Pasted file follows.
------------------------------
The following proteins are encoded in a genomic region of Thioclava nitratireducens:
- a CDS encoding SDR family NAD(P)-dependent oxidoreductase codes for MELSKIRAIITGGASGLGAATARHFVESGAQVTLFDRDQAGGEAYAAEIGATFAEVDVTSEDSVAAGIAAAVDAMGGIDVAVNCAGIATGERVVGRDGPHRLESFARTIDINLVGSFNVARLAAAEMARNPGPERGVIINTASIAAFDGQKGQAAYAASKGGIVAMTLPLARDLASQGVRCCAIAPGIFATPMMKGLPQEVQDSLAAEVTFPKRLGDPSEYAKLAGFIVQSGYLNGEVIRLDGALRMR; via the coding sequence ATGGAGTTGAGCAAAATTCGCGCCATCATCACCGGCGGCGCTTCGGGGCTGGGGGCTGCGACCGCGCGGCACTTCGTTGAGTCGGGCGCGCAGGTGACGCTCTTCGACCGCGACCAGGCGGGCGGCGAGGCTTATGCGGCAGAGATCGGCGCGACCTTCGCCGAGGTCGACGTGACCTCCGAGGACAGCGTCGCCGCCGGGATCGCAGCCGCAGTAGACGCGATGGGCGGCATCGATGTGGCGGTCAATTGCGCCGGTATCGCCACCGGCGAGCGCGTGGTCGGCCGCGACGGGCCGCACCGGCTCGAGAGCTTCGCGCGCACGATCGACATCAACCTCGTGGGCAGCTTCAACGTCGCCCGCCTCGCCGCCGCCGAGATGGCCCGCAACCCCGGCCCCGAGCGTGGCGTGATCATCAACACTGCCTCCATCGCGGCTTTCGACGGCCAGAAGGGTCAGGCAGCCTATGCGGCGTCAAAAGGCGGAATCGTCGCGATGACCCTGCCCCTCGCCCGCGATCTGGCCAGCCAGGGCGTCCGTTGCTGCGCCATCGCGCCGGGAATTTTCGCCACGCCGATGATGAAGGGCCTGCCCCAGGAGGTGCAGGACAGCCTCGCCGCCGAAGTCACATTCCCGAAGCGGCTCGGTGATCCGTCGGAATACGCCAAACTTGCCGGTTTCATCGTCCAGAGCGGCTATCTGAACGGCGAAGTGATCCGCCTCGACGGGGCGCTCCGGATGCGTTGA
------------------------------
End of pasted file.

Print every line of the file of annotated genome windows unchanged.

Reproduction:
The following proteins are encoded in a genomic region of Thioclava nitratireducens:
- a CDS encoding SDR family NAD(P)-dependent oxidoreductase codes for MELSKIRAIITGGASGLGAATARHFVESGAQVTLFDRDQAGGEAYAAEIGATFAEVDVTSEDSVAAGIAAAVDAMGGIDVAVNCAGIATGERVVGRDGPHRLESFARTIDINLVGSFNVARLAAAEMARNPGPERGVIINTASIAAFDGQKGQAAYAASKGGIVAMTLPLARDLASQGVRCCAIAPGIFATPMMKGLPQEVQDSLAAEVTFPKRLGDPSEYAKLAGFIVQSGYLNGEVIRLDGALRMR; via the coding sequence ATGGAGTTGAGCAAAATTCGCGCCATCATCACCGGCGGCGCTTCGGGGCTGGGGGCTGCGACCGCGCGGCACTTCGTTGAGTCGGGCGCGCAGGTGACGCTCTTCGACCGCGACCAGGCGGGCGGCGAGGCTTATGCGGCAGAGATCGGCGCGACCTTCGCCGAGGTCGACGTGACCTCCGAGGACAGCGTCGCCGCCGGGATCGCAGCCGCAGTAGACGCGATGGGCGGCATCGATGTGGCGGTCAATTGCGCCGGTATCGCCACCGGCGAGCGCGTGGTCGGCCGCGACGGGCCGCACCGGCTCGAGAGCTTCGCGCGCACGATCGACATCAACCTCGTGGGCAGCTTCAACGTCGCCCGCCTCGCCGCCGCCGAGATGGCCCGCAACCCCGGCCCCGAGCGTGGCGTGATCATCAACACTGCCTCCATCGCGGCTTTCGACGGCCAGAAGGGTCAGGCAGCCTATGCGGCGTCAAAAGGCGGAATCGTCGCGATGACCCTGCCCCTCGCCCGCGATCTGGCCAGCCAGGGCGTCCGTTGCTGCGCCATCGCGCCGGGAATTTTCGCCACGCCGATGATGAAGGGCCTGCCCCAGGAGGTGCAGGACAGCCTCGCCGCCGAAGTCACATTCCCGAAGCGGCTCGGTGATCCGTCGGAATACGCCAAACTTGCCGGTTTCATCGTCCAGAGCGGCTATCTGAACGGCGAAGTGATCCGCCTCGACGGGGCGCTCCGGATGCGTTGA